The government claims the line will cost £32 billion line, however the international experiences suggests a figure more on the order of  £32  and the experience in this corridor itself suggests costs could rise even more (see The High Speed Rail Battle of Britain).

Read more

World High-Speed Cost Increase Record

Wendell Cox
Visiting Professor, Conservatoire National des Arts et Metiers, Paris

Cross-posted at NewGeography.

California’s high-speed rail project is setting speed records, not on tracks, but rather in cost escalation. Last week, the California High Speed Rail Authority (CHSRA) announced that the Bakersfield to Merced section, part of which will comprise the first part of the system to be built, will cost between $10.0 and $13.9 billion. This is an increase of approximately 40 percent to 100 percent over the previous estimate of $7.1 billion, an estimate itself less than two years old.

This "flatter than Kansas" section should be the least expensive part of the system. It can only be imagined how much costs might rise where construction is more challenging, such as tunneling through the Tehachapi Mountains and for the route across the environmentally sensitive Pacheco Pass that leads to the Silicon Valley. CHSRA officials admit that the present $43 billion cost estimate to complete the Los Angeles (Anaheim) to San Francisco first phase will rise substantially. This estimate was also less than two years old.

Read more

Outlawing New Houses in California

Wendell Cox
Visiting Professor, Conservatoire National des Arts et Metiers, Paris

Cross-posted at NewGeography.

UCLA’s most recent Anderson Forecast indicates that there has been a significant shift in demand in California toward condominiums and apartments. The Anderson Forecast concludes that this will cause problems, such as slower growth in construction employment because building multi-unit dwellings creates less employment than building the detached houses that predominate throughout California and most of the nation. The Anderson Forecast says that this will hurt inland areas (such as the Riverside-San Bernardino area and the San Joaquin Valley) because their economies are more dependent on construction than coastal areas, such as Los Angeles, the San Francisco Bay Area and San Diego.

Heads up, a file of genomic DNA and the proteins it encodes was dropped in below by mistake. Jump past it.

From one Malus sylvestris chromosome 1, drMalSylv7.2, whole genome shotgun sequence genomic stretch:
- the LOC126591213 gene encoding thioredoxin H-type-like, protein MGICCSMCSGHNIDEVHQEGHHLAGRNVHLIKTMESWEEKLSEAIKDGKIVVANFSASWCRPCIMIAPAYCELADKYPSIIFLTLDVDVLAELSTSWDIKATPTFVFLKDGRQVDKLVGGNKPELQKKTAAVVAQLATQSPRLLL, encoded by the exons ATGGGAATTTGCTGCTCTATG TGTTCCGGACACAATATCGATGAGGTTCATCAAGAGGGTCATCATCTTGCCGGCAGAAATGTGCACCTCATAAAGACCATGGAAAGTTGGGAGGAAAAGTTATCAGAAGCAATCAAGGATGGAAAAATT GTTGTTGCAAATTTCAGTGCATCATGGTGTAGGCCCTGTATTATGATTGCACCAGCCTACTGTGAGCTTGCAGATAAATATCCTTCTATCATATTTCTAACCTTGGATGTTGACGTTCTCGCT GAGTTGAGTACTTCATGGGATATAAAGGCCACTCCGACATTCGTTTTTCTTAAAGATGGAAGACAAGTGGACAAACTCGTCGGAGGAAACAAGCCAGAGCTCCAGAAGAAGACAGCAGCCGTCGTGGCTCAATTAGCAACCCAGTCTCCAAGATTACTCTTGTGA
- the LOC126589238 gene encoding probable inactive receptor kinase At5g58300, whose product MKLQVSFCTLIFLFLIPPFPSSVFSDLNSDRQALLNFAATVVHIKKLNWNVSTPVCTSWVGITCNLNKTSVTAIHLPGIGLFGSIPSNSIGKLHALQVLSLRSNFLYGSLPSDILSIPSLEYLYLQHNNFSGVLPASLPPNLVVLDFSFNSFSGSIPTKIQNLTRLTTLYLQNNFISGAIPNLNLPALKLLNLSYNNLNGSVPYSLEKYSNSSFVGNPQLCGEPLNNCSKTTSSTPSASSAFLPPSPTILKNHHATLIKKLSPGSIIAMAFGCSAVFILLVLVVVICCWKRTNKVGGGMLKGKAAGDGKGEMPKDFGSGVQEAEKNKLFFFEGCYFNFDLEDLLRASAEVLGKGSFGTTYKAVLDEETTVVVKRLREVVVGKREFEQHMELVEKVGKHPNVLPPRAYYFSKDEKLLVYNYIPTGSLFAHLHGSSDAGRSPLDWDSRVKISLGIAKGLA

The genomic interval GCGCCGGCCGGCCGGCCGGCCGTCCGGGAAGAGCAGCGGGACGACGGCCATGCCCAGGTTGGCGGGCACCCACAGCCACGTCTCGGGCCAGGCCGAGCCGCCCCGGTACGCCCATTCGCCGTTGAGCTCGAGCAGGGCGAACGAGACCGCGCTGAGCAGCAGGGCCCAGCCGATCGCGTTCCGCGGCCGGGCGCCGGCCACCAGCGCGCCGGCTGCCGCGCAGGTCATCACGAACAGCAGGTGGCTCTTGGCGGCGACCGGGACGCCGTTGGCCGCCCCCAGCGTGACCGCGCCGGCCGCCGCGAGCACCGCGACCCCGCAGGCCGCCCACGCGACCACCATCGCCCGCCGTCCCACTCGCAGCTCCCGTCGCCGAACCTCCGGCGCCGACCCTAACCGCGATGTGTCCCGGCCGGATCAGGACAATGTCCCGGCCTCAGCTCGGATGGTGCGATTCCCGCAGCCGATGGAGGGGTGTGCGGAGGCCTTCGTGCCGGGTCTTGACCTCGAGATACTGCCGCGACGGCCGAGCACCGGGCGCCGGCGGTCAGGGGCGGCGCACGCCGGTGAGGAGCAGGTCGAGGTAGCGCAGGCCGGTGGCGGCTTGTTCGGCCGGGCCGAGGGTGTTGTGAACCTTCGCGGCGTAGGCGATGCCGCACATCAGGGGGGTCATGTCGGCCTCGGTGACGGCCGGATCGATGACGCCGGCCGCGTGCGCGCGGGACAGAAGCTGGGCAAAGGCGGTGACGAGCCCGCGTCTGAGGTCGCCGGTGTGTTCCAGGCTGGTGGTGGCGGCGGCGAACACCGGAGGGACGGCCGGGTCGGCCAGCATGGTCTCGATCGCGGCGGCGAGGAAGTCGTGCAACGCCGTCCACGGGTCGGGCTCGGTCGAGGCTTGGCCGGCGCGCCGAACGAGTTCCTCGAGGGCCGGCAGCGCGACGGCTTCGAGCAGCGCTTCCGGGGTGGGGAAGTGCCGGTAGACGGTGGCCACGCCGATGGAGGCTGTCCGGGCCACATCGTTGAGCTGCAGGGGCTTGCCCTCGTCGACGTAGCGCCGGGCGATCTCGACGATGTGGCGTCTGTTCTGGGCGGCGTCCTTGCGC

Detached Housing Permits Remain Strong in the Historic Context: The Anderson Forecast reports that multi-unit building permits have recovered more quickly than building permits for detached housing. However, any such shift is likely to be highly volatile. Since the peak of the bubble, the distribution of building permits between detached and multi-unit in California has been on a roller coaster. Indeed the Anderson Forecast characterizes the “2010 US Census” as “showing a significant shift in demand toward condominiums and apartments.” Actually, the 2010 US Census asked no question from which such a conclusion about housing types or any question from which such a conclusion could be drawn.

Read more

“Patchwork” High Speed Rail System Unraveling?

Wendell Cox
Visiting Professor, Conservatoire National des Arts et Metiers, Paris

Cross-posted at NewGeography.

The widely dispersed opposition to proposals for high speed rail (genuine and faux) led Secretary of Transportation Ray LaHood to say that the Administration would press forward in a patchwork fashion if necessary.

"Patchwork" may be an overstatement. House Appropriations Committee Chairman Hal Rogers (R., Ky.) has plans to eliminate high speed rail funding in the current fiscal year. Already, holes have appeared in the high-speed rail plans with the cancellation of the Milwaukee to Madison line by Gov. Scott Walker and the cancellation of the Cincinnati to Cleveland line by Gov. John Kasich.

Read more